Barolo Wines Region
Barolo the King of Wines and the Wine of Kings! The wine Barolo is named after eponymous town in the region of Piedmont. The wine Barolo is grown only in approve areas of Piedmont and only in approved vineyard sites in the approved areas. These Italian wines are always made from 100% Nebbiolo grapes, which are never irrigated. The crop must be limited, and the finished product must be aged in for 38 months for the regular Barolo and 62 months for Riserva - of that time, 18 months must be in oak. Barolo is noted to age a long time.
Barolo Wines Taste & Body
Barolo is a powerful wine. Barolos tend to be rich, deeply concentrated full bodied wines with pronounced tannins and acidity. The wines are almost always lightly colored varying from ruby to garnet in their youth to more brick and orange hues as they age. Like Pinot noir, these Italian wines are never opaque, and carry the potential for a wide range of complex and exotic aromas with tar and roses being common notes. Other aromas associated with Barolos include camphor, chocolate, dried fruit, damsons, eucalyptus, leather, licorice, mint, mulberries, plum, spice, strawberries, tobacco, white truffles as well as dried and fresh herbs.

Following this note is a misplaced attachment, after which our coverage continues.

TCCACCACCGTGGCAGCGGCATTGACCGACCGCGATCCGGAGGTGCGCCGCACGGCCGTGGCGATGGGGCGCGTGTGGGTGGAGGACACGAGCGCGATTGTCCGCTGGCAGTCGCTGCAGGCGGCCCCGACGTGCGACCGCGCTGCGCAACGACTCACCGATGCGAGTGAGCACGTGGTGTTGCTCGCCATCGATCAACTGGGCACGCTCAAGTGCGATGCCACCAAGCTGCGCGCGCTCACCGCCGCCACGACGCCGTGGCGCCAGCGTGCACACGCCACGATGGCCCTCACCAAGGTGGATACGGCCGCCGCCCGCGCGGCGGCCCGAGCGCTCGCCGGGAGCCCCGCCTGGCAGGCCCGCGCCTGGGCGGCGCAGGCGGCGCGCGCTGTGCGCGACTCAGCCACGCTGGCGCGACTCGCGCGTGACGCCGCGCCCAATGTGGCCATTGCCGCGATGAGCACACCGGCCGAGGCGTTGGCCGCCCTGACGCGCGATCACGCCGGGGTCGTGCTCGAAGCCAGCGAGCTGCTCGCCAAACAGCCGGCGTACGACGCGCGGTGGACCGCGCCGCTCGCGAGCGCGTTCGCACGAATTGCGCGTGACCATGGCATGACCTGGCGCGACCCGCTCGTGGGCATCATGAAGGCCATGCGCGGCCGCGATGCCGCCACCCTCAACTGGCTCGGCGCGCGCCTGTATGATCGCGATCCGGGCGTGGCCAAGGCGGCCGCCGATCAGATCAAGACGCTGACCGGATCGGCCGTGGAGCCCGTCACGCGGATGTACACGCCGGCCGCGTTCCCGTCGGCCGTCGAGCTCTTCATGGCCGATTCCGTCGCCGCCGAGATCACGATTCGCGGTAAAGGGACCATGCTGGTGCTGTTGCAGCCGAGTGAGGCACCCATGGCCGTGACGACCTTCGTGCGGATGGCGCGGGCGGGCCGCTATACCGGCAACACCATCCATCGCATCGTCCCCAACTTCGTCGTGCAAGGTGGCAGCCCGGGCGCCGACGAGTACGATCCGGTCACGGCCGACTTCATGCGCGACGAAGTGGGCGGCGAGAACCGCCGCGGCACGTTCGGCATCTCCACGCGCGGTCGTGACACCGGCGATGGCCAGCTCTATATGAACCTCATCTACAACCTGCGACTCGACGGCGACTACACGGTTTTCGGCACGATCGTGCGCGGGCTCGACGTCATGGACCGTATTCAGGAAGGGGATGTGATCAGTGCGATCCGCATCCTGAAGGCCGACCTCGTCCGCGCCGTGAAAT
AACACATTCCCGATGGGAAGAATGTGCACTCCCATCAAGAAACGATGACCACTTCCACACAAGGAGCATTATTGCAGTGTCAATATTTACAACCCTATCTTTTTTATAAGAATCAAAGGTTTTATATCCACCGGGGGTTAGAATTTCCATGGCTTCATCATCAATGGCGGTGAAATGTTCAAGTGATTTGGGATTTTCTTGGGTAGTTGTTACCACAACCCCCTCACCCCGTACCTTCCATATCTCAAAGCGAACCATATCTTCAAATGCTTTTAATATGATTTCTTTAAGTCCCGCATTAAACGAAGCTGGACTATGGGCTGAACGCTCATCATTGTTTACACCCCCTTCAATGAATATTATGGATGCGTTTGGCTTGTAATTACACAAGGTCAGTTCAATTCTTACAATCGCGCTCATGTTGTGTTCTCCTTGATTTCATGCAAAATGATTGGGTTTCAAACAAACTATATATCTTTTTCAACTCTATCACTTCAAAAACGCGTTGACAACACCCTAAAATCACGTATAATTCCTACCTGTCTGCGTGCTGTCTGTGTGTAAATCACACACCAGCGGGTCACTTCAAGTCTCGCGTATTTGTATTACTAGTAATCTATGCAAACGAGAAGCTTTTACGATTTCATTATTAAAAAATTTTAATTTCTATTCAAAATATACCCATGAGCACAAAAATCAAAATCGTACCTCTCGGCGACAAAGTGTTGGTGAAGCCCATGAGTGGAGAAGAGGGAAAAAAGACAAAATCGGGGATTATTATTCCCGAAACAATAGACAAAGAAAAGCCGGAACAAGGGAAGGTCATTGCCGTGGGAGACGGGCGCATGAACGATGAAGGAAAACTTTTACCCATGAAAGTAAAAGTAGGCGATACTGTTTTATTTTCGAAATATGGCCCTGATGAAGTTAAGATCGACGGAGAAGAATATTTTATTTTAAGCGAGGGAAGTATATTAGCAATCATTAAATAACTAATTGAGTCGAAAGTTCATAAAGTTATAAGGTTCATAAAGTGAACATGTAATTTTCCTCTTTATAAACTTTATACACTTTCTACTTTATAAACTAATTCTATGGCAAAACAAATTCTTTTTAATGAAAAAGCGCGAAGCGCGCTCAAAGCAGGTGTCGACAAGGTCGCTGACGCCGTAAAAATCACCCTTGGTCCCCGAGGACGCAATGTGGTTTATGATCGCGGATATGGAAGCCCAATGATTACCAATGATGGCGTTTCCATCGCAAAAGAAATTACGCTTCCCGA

The Tannins of Barolo
The tannins of the wine add texture and serve to balance Barolo's moderate to high alcohol levels (Minimum 13% but most often above 15% ABV). A big, powerful tannic wine, Barolo needs to be matched with foods of similar weight. Paired with light dishes low in protein, such as steamed vegetables, a Barolo will overwhelm the food. In Piedmont, the wines are often paired with meat dishes, heavy pastas and rich risottos, the tannins bind to the food proteins and come across as softer.